That is why silence is incredibly important. Because if you are operating as a privileged person within a particular context, giving the space or promoting the voices of marginalised people and choosing to silence your own voice is sometimes the best thing that you can do. Being aware that your presence can encourage silencing in and of itself (and, if applicable, removing yourself) is sometimes the best thing that you can do. But many people within positions of power, (especially if there are intersectional issues going on), don’t realise the tipped scales. They see the scales as balanced. So when a marginalised person shares their experience of their marginalization, it makes perfect sense, in fact it seems almost empathetic, to try and share your perspective as a privileged person on that marginalisation.
This is the way that privileged people often perceive the scales at the introduction of interactions. You share an experience, I share an experience. But part of being privileged is not realising when the scales are tipped.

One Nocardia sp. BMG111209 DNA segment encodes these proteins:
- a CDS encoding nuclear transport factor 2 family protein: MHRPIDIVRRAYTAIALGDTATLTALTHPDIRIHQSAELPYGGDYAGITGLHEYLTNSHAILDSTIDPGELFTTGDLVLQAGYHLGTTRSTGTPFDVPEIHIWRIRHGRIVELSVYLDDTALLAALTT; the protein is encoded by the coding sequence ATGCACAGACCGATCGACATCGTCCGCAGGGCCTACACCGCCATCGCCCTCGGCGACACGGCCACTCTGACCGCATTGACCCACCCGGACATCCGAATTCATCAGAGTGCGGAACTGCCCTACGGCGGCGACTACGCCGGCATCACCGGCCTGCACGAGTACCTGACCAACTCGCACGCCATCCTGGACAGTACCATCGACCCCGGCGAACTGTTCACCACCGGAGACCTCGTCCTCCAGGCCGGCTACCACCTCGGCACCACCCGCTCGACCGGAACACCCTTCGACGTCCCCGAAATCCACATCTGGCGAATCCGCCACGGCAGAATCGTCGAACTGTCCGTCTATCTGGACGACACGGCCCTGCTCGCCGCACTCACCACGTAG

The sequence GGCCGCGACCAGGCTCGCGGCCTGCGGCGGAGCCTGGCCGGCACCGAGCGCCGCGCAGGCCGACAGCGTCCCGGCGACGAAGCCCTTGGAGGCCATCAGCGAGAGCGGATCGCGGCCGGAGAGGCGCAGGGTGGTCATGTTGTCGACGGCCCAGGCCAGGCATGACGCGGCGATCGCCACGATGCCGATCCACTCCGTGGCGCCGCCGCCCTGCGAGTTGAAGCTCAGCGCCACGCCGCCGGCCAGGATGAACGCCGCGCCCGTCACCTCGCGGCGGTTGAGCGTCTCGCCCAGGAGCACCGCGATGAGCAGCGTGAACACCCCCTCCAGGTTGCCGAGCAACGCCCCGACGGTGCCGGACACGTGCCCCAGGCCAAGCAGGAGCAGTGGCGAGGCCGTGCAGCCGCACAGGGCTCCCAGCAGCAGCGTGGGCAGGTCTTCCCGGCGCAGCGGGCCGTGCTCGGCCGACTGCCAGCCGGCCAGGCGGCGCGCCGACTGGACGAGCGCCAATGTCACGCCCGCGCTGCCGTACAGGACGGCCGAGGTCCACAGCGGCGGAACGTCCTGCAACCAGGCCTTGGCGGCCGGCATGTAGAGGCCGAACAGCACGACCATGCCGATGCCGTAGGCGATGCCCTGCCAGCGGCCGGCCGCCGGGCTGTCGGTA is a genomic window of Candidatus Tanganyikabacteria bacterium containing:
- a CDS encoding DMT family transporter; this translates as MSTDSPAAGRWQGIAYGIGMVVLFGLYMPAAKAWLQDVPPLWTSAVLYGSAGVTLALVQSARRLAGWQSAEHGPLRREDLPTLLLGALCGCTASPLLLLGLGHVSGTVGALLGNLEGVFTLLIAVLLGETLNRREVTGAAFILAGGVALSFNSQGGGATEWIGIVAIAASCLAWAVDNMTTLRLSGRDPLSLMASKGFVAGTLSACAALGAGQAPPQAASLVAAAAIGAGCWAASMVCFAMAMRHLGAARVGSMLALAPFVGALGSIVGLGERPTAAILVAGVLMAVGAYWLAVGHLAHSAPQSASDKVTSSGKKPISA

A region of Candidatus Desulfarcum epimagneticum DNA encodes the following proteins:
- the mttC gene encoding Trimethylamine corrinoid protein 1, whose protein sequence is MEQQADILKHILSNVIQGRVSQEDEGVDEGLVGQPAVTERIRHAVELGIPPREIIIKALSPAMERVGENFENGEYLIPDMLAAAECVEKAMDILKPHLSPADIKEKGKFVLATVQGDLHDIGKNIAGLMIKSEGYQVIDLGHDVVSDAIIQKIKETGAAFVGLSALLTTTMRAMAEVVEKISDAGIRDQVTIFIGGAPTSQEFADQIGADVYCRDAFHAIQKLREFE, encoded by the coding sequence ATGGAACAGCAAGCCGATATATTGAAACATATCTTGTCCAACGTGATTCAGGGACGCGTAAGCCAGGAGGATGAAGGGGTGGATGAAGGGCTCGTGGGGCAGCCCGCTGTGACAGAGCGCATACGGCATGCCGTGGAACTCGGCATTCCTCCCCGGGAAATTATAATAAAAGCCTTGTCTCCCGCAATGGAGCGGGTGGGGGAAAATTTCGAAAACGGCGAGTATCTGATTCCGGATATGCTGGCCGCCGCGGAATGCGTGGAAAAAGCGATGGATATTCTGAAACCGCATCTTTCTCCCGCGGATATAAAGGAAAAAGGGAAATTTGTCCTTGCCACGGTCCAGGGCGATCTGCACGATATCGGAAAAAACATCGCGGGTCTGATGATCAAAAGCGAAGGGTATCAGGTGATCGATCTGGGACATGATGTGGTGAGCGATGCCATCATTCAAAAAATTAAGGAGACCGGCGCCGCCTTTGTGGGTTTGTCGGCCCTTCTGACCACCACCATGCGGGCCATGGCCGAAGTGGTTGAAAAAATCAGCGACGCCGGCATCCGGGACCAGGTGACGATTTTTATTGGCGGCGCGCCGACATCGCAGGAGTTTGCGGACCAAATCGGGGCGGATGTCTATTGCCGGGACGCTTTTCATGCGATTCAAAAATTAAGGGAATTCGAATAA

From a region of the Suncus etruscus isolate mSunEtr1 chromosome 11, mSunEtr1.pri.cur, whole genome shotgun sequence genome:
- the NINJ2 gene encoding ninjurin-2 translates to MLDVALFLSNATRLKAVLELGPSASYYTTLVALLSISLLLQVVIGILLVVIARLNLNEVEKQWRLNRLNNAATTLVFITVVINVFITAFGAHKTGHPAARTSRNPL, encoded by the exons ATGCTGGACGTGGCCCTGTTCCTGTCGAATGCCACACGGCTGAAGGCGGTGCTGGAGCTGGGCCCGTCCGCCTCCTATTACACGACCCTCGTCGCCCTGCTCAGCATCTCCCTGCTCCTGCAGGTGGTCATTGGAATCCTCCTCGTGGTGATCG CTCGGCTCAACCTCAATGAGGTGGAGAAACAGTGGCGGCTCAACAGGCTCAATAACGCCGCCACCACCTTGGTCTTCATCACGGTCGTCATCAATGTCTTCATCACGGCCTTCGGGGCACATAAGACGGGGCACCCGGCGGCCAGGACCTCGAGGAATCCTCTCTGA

While the attempt may be to share a commonality, to empathise, or just to share an experience in what the privileged person perceives as an equal exchange, the exchange is not equal. The privileged person’s perspective has constantly been promoted and encouraged. And not only have privileged perspectives constantly been promoted, but the perspective of marginalised people is often sometimes only seen as valid if a privileged person equally promotes it or backs it. Quite often I find myself operating as a privileged person more or less “white knighting” the opinions of people who are marginalised in order to get other privileged people to take the marginalised person’ perspective seriously. I realise this is a double edged sword and I’m hesitant to do that because I know that having others not listen to your perspective as a marginalised person until someone else signs off on it, even if you are heard in the end, can be frustrating and tiring. So even when I do “white knight”, I still extend my apologies because I overwhelmingly feel like in positions where I am privileged it is still crucial for me to remain silent when discussing experiences of that marginalization.